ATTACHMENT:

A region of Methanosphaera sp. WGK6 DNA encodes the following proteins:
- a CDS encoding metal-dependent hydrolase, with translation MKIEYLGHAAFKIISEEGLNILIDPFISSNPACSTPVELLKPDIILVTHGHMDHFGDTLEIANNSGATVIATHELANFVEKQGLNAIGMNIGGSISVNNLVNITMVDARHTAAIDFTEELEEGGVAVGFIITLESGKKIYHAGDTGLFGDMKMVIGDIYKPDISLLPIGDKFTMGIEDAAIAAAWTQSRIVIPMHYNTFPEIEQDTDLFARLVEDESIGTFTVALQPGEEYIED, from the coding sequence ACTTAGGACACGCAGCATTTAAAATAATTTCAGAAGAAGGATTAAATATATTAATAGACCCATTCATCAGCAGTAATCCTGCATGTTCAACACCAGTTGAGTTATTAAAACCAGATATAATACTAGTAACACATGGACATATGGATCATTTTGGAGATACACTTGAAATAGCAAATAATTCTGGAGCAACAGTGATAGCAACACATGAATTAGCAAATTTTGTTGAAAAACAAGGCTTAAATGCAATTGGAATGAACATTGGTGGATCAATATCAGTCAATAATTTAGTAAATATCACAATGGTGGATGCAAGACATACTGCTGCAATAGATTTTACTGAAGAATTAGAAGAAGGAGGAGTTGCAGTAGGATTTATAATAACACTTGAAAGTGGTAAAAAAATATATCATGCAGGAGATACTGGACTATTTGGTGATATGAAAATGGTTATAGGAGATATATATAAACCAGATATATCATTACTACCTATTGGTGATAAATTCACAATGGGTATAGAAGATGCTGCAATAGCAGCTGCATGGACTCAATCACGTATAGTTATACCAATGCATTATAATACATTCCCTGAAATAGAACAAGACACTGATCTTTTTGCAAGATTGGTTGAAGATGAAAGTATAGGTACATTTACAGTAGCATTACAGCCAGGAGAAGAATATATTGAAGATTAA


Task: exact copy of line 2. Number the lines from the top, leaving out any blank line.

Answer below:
- a CDS encoding metal-dependent hydrolase, with translation MKIEYLGHAAFKIISEEGLNILIDPFISSNPACSTPVELLKPDIILVTHGHMDHFGDTLEIANNSGATVIATHELANFVEKQGLNAIGMNIGGSISVNNLVNITMVDARHTAAIDFTEELEEGGVAVGFIITLESGKKIYHAGDTGLFGDMKMVIGDIYKPDISLLPIGDKFTMGIEDAAIAAAWTQSRIVIPMHYNTFPEIEQDTDLFARLVEDESIGTFTVALQPGEEYIED, from the coding sequence ACTTAGGACACGCAGCATTTAAAATAATTTCAGAAGAAGGATTAAATATATTAATAGACCCATTCATCAGCAGTAATCCTGCATGTTCAACACCAGTTGAGTTATTAAAACCAGATATAATACTAGTAACACATGGACATATGGATCATTTTGGAGATACACTTGAAATAGCAAATAATTCTGGAGCAACAGTGATAGCAACACATGAATTAGCAAATTTTGTTGAAAAACAAGGCTTAAATGCAATTGGAATGAACATTGGTGGATCAATATCAGTCAATAATTTAGTAAATATCACAATGGTGGATGCAAGACATACTGCTGCAATAGATTTTACTGAAGAATTAGAAGAAGGAGGAGTTGCAGTAGGATTTATAATAACACTTGAAAGTGGTAAAAAAATATATCATGCAGGAGATACTGGACTATTTGGTGATATGAAAATGGTTATAGGAGATATATATAAACCAGATATATCATTACTACCTATTGGTGATAAATTCACAATGGGTATAGAAGATGCTGCAATAGCAGCTGCATGGACTCAATCACGTATAGTTATACCAATGCATTATAATACATTCCCTGAAATAGAACAAGACACTGATCTTTTTGCAAGATTGGTTGAAGATGAAAGTATAGGTACATTTACAGTAGCATTACAGCCAGGAGAAGAATATATTGAAGATTAA